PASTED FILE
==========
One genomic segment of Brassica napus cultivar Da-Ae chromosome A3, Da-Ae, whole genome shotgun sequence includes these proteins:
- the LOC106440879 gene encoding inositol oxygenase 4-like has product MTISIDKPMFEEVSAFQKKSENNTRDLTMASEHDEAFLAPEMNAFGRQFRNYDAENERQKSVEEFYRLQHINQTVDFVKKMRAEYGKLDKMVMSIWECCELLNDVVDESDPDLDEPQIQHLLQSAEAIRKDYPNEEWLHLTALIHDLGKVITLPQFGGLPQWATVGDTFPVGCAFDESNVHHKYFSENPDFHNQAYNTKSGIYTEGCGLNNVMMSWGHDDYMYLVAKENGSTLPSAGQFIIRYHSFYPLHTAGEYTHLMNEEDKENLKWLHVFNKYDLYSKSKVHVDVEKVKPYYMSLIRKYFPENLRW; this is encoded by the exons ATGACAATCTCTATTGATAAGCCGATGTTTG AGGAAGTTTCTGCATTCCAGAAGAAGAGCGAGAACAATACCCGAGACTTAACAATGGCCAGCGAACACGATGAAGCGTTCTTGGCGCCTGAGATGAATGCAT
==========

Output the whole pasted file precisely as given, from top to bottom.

One genomic segment of Brassica napus cultivar Da-Ae chromosome A3, Da-Ae, whole genome shotgun sequence includes these proteins:
- the LOC106440879 gene encoding inositol oxygenase 4-like has product MTISIDKPMFEEVSAFQKKSENNTRDLTMASEHDEAFLAPEMNAFGRQFRNYDAENERQKSVEEFYRLQHINQTVDFVKKMRAEYGKLDKMVMSIWECCELLNDVVDESDPDLDEPQIQHLLQSAEAIRKDYPNEEWLHLTALIHDLGKVITLPQFGGLPQWATVGDTFPVGCAFDESNVHHKYFSENPDFHNQAYNTKSGIYTEGCGLNNVMMSWGHDDYMYLVAKENGSTLPSAGQFIIRYHSFYPLHTAGEYTHLMNEEDKENLKWLHVFNKYDLYSKSKVHVDVEKVKPYYMSLIRKYFPENLRW; this is encoded by the exons ATGACAATCTCTATTGATAAGCCGATGTTTG AGGAAGTTTCTGCATTCCAGAAGAAGAGCGAGAACAATACCCGAGACTTAACAATGGCCAGCGAACACGATGAAGCGTTCTTGGCGCCTGAGATGAATGCAT